USC has reached a $215 million class-action settlement with hundreds of students who had filed a lawsuit alleging they had been sexually abused by a former campus gynecologist.
The settlement announced Oct. 19 came as a result of a federal complaint filed by current and former students who were one-time patients of Dr. George Tyndall, who had worked for decades at USC’s student health center.
Former female patients alleged that Tyndall had subjected them to inappropriate touching, penetration, comments, photography and sexual harassment.
“Our Board of Trustees supports this settlement, which was reached in collaboration with plaintiffs’ council, and which will provide relief to those who have been impacted by this difficult experience,” said Wanda Austin, interim president of USC, in a letter to the campus. “By doing so, we hope that we can help our community move collectively toward reconciliation.
“I regret that any student ever felt uncomfortable, unsafe, or mistreated in any way as a result of the actions of a university employee.”
The settlement provides $2,500 to any patient who had received women’s health services from Tyndall. Patients willing to provide further details about their experience could be eligible for compensation up to $250,000.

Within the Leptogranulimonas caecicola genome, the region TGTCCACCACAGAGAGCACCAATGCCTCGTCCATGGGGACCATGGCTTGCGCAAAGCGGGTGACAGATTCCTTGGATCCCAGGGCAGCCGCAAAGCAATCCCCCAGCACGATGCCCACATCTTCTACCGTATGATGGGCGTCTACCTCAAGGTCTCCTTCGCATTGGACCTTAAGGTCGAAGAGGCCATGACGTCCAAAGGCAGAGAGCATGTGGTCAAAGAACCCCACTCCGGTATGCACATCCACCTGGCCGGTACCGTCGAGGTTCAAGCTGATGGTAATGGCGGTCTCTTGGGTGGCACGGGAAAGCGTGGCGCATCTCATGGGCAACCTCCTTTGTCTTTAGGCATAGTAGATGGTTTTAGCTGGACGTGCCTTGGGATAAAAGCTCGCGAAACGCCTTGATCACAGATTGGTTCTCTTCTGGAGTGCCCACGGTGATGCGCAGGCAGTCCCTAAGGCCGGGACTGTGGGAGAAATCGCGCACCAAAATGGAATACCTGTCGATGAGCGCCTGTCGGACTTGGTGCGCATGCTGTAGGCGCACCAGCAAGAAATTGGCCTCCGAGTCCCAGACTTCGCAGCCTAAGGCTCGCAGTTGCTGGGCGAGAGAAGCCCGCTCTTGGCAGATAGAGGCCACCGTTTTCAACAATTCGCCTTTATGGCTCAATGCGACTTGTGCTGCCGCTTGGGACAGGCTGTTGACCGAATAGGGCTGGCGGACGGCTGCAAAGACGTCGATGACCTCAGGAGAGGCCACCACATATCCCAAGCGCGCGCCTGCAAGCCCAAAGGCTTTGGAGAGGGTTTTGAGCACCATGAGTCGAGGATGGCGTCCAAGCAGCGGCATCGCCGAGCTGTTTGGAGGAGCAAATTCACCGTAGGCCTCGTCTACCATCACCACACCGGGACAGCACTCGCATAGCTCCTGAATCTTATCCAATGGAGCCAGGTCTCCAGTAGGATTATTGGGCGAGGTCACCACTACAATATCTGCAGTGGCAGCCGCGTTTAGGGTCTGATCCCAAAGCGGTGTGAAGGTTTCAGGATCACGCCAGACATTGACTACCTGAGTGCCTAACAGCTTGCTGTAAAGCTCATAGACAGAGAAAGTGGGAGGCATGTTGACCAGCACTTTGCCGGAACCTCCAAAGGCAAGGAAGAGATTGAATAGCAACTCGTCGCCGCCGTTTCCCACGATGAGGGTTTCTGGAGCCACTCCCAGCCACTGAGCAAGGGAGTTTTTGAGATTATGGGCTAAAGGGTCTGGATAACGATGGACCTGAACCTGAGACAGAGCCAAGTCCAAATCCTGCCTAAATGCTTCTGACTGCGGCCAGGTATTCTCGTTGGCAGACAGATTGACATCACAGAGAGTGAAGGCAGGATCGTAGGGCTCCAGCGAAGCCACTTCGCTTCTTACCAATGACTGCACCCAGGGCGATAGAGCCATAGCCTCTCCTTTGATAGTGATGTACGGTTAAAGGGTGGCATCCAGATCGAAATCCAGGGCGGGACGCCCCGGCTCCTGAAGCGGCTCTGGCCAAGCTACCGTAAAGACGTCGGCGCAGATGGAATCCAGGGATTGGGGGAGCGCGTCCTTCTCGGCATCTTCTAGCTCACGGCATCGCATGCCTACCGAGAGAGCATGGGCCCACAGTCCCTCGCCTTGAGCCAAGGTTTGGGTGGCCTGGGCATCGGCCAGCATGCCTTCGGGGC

The alleged abuse by the former campus gynecologist, in addition to allegations of inappropriate conduct y former medical school Dean Carmen Puliafito had caused USC President Max Mikias to step down Aug. 7. Austin was picked to lead the university pending a nationwide search.
She said that “sweeping changes” have been made to prevent further misconduct.
An attorney representing hundreds of women who had visited Tyndall said the settlement stands as testament to their strength and willingness to come forward.
“We are pleased that this proposed settlement will bring meaningful recovery to this class of women,” without intensive litigation and discovery directed at the victims, and provides a relatively simple process to have their cases evaluated,” said Steve Berman, managing partner of Hagens Berman Sobol Shapiro, the consumer-rights law firm that represented the women, in a statement.
Health business reporter Dana Bartholomew can be reached at firstname.lastname@example.org. Follow him on Twitter @_DanaBart.